Clinical Reference Systems: Pediatric Advisor 10.0
Whooping Cough (Pertussis)
Pertussis is a respiratory infection caused by bacteria
called Bordatella pertussis. It is also called whooping
cough because of the characteristic sound of the cough it
The illness usually begins with a runny nose, mild cough,
and pink eyes that last about a week. Then an increasingly
severe cough develops that can last 2 to 4 weeks. The cough
usually comes in spasms and ends with a high-pitched whoop.
Often the coughing causes a child to vomit or his or her
face to turn blue. In infants, whooping cough is a very
serious illness and may require them to be hospitalized.
The doctor will prescribe your child an antibiotic.
Give your child acetaminophen or ibuprofen for fever
over 102 degrees F (38.9 degrees C).
- Coughing spasms
Warm apple juice or tea may help break the coughing
spasms and is soothing to your child. A humidifier in
your child's room may also help. (The humidifier must
be cleaned every 2 to 3 days.) Gentle suction with a
bulb syringe and saline water may be used to get rid of
thick secretions in the nose and throat.
Encourage your child to drink lots of clear fluids to
prevent the mucus in the lungs from becoming sticky.
- Avoidance of cough triggers
Keep your children away from things that trigger
coughing, such as tobacco smoke, perfumes, or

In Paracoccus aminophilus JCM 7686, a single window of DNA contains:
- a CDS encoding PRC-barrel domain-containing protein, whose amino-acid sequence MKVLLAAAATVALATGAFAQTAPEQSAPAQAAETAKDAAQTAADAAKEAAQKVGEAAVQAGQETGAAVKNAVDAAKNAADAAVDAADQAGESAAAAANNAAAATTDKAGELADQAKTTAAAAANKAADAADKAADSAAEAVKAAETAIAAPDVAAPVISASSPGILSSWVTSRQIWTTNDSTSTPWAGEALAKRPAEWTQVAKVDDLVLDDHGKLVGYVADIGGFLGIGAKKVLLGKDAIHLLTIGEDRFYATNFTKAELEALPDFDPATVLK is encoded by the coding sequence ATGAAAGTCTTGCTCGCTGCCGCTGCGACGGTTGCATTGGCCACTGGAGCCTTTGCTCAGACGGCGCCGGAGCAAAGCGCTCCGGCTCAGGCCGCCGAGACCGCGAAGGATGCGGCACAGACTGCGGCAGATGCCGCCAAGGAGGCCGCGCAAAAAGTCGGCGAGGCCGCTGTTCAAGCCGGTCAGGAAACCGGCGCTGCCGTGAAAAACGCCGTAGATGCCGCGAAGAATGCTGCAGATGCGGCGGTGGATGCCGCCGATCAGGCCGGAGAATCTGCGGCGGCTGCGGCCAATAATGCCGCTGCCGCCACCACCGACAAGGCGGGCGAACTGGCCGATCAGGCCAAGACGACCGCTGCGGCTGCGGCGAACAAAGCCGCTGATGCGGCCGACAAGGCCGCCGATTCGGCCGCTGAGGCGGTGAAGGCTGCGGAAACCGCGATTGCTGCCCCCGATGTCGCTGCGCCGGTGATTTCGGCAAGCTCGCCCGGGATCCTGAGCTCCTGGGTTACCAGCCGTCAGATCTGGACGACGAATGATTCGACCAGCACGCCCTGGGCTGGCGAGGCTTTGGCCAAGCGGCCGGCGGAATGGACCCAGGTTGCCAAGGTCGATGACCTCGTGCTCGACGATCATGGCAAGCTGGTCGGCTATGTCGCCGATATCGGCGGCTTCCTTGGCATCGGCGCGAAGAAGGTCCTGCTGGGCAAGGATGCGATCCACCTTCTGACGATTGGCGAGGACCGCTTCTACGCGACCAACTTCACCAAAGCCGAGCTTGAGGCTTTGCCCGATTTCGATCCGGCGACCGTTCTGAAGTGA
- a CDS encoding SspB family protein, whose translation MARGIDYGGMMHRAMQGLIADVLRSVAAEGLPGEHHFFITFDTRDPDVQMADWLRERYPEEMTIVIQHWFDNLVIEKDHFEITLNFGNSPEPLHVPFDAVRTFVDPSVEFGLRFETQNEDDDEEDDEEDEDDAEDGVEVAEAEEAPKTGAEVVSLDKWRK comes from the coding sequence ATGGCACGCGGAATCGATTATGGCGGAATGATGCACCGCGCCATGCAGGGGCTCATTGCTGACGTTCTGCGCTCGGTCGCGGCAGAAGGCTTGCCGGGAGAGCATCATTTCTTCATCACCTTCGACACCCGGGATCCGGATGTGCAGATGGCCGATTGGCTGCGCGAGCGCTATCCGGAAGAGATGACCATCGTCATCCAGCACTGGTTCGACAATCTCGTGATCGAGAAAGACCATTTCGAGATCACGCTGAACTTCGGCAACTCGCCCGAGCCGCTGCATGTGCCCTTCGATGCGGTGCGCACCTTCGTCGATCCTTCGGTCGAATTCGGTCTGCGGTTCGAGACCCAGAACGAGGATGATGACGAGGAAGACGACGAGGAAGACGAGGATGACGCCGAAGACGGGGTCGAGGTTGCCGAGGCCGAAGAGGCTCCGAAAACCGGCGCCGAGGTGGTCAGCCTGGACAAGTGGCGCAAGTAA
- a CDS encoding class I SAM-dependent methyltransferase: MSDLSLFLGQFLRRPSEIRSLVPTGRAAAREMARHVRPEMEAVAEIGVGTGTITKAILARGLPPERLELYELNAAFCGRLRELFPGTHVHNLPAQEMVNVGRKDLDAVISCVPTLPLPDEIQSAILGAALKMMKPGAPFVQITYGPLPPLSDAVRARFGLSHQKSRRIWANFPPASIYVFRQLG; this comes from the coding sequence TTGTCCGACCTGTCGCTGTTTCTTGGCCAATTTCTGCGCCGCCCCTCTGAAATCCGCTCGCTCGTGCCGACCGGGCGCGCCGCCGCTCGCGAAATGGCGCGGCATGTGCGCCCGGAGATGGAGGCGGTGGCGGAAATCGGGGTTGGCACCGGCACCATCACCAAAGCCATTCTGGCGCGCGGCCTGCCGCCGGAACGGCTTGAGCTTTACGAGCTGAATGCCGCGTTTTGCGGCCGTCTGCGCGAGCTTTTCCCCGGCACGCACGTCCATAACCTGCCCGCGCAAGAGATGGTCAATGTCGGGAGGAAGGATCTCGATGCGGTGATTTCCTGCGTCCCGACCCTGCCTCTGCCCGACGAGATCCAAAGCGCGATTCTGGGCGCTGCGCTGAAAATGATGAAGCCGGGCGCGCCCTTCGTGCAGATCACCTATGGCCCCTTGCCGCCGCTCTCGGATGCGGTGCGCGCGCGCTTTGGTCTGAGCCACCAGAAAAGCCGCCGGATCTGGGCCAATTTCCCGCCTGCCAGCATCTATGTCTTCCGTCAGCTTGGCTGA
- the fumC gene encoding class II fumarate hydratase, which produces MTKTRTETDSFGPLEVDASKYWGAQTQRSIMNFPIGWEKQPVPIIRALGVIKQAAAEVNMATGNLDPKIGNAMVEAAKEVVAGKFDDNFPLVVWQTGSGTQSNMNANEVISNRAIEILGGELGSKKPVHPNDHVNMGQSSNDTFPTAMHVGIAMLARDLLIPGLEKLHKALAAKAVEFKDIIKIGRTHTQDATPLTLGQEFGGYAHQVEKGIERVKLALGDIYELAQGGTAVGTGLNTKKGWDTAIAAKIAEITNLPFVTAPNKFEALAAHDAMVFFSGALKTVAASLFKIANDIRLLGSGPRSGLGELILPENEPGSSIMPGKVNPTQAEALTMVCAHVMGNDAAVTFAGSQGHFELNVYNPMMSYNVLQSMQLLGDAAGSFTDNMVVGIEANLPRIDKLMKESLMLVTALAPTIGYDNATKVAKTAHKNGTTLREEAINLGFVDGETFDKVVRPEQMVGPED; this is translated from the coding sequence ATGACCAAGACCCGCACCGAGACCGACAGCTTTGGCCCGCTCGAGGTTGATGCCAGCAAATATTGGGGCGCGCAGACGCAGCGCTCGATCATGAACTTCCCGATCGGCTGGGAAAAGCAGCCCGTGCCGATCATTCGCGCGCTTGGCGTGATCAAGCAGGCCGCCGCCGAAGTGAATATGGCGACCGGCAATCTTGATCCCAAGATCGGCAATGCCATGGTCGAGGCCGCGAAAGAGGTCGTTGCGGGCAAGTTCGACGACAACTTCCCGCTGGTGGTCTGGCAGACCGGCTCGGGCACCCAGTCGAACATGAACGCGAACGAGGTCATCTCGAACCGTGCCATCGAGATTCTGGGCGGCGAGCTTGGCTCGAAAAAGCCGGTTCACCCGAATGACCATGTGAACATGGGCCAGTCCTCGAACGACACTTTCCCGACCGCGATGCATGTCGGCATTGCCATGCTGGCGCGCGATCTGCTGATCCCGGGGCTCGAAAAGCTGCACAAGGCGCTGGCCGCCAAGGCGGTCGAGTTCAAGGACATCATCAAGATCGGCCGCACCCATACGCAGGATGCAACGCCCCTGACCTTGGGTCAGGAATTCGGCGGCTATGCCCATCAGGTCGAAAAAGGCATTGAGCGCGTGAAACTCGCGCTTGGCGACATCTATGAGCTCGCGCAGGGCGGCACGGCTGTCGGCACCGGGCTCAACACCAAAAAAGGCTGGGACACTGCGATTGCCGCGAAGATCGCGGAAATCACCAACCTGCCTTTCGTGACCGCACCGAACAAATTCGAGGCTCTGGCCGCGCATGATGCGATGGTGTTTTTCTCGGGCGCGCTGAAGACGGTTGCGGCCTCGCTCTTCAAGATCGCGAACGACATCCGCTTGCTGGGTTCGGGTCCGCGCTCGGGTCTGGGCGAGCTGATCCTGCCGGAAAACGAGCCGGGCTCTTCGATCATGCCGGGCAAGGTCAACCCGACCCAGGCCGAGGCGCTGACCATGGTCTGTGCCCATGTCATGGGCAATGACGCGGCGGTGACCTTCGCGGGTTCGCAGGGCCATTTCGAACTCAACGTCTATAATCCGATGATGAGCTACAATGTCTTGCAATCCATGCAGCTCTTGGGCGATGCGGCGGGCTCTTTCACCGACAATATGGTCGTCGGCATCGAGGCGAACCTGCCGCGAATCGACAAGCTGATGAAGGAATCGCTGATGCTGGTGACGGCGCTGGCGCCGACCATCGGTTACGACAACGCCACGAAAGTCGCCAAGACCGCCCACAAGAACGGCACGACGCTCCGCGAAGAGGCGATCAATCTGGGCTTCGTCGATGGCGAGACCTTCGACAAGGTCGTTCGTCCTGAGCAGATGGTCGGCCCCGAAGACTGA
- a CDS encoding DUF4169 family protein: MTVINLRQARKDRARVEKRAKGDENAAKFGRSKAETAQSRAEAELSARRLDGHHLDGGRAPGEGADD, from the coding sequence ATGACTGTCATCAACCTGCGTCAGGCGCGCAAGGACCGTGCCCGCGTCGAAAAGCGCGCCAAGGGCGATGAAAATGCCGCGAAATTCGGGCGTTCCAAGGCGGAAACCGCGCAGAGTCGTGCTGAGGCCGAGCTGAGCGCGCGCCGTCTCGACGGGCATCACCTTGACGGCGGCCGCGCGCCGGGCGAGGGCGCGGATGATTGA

- Care of exposed persons
All people in close contact with your child will be
asked to take an antibiotic for 14 days. This includes
people in your immediate household and any day care
contacts your child may have.
It is important to have your child and his or her siblings
immunized against all preventable illnesses, including
whooping cough, at their regularly scheduled health
Some parents have concerns about the neurologic side effects
of the pertussis vaccine. It must be remembered that
pertussis is a dangerous disease, especially for infants.
The risk of getting pertussis if a child is not immunized is
1 in 3000. The death rate for whooping cough is 1 in 100,
and the rate of neurologic problems resulting from whooping
cough is 1 in 200. On the other hand, the risk of having
neurological damage from the vaccine is reported to be 1 in
2 million. The American Academy of Pediatrics has stated
strongly that "the risk of suffering and death caused by
whooping cough is far greater than the possible side effects
of the vaccine."
Call Your Child's Physician IMMEDIATELY If:
- Coughing spasms cause your child's face, hands, or feet
to turn blue.
- Your child stops breathing with any coughing spells.
- Your child's breathing becomes fast or difficult.
- Your child has a seizure.
- Your child is not responding to you or seems lethargic
- Your child is not drinking.
- Your child develops a fever higher than 104 or
105 degrees F (39 degrees C).
- Your child starts to act very sick.
Call Your Child's Physician Within 24 Hours If:
- Your child is less than 6 months old and has coughing
- Your child has been exposed to someone with whooping
- Your child's cough lasts longer than 3 weeks.
- You have other questions or concerns.